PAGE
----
I got the chance this week to see The Recording Angel Memorial, which is located at the south end of Westminster Hall in St Stephen’s Porch, within the Palace of Westminster. The memorial consists of eight panels surrounding a central figure – the Recording Angel – and sits below a stained glass window bearing the family arms of Members who died in World War II.
Members of the House of Commons and Officers of the Commons and Lords
Sons of Members of the Commons (Adamson-Cawley) which includes Raymond Asquith.
Sons of Members of the Commons (Chaloner-Law).
House of Peers which includes Lord Kitchener & the Earl of Longford.
The Recording Angel.
Members of the House of Commons including William Gladstone (RWF) & Valentine Fleming (QOOH).
Sons of Members of the Commons (Law-Seely).
Sons of Members of the Commons (Seely-Younger) which includes Frank Seely, son of J.E.B. Seely.
Sons of Officers of the Commons.
www.parliament.uk gives the following narrative:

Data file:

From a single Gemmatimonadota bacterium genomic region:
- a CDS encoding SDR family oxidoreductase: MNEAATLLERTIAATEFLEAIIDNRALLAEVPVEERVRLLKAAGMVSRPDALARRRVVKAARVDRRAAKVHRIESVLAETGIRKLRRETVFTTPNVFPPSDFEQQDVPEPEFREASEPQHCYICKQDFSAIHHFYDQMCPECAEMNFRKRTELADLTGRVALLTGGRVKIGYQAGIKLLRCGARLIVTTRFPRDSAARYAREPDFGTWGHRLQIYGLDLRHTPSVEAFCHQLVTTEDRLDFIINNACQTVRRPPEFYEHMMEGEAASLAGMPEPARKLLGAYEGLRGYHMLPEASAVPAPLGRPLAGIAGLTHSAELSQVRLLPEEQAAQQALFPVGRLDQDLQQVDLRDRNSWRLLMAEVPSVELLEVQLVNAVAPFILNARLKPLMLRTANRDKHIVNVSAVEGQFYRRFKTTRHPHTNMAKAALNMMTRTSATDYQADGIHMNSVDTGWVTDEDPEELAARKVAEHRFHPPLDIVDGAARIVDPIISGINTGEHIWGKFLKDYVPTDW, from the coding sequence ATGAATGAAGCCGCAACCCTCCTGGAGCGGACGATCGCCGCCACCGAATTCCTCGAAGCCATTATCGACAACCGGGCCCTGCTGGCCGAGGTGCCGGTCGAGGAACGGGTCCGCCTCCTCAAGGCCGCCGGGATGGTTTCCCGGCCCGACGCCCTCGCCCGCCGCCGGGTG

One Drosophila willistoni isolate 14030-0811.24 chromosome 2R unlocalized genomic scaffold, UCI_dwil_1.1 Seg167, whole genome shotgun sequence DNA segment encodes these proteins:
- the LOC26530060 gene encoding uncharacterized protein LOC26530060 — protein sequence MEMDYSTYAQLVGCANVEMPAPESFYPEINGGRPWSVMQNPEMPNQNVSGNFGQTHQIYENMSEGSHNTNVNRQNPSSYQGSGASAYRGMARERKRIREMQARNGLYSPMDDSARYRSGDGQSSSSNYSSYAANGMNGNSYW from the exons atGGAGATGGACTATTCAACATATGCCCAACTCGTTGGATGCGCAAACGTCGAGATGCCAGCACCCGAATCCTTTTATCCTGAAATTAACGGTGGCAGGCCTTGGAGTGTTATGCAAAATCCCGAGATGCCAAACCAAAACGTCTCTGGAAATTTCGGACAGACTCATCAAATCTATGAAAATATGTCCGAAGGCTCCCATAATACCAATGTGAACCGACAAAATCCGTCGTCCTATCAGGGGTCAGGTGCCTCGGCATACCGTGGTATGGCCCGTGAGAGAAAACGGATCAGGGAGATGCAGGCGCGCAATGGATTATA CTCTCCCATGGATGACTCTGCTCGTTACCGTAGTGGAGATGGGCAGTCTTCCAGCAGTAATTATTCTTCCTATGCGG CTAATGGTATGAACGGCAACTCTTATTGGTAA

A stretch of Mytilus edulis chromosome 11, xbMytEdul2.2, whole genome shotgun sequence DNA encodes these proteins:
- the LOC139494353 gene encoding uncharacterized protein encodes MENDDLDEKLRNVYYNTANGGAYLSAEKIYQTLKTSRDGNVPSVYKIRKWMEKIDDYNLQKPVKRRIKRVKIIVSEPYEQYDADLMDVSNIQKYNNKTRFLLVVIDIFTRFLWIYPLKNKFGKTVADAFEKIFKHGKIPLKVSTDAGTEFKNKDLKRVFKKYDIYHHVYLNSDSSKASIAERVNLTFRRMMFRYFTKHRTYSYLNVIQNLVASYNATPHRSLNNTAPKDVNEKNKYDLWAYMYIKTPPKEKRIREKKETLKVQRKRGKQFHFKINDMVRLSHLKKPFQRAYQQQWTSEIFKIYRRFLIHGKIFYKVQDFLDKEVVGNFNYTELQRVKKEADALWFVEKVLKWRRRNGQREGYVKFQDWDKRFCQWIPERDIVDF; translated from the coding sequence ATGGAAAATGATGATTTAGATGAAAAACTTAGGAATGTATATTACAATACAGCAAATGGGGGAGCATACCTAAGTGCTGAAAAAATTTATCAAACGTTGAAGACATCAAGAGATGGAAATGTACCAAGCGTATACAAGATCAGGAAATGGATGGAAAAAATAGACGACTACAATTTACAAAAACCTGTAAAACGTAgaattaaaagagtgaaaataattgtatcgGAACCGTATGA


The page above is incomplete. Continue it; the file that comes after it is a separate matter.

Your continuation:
The Recording Angel memorial in St Stephen’s Porch is dedicated to Peers, MPs, officers and their sons. This memorial is the main memorial to Members and staff of both Houses, including police officers, in the First World War. Designed by Sir Bertram Mackennal in 1921 the statue was damaged during the Second World War and one of the upper statuettes remains detached from the memorial.
The stained glass window above the Recording Angel is another memorial commemorating Members and staff of both Houses who died in the Second World War.
I also saw the House of Lords War Memorial, situated in the Royal Gallery, but unfortunately photography was not permitted there.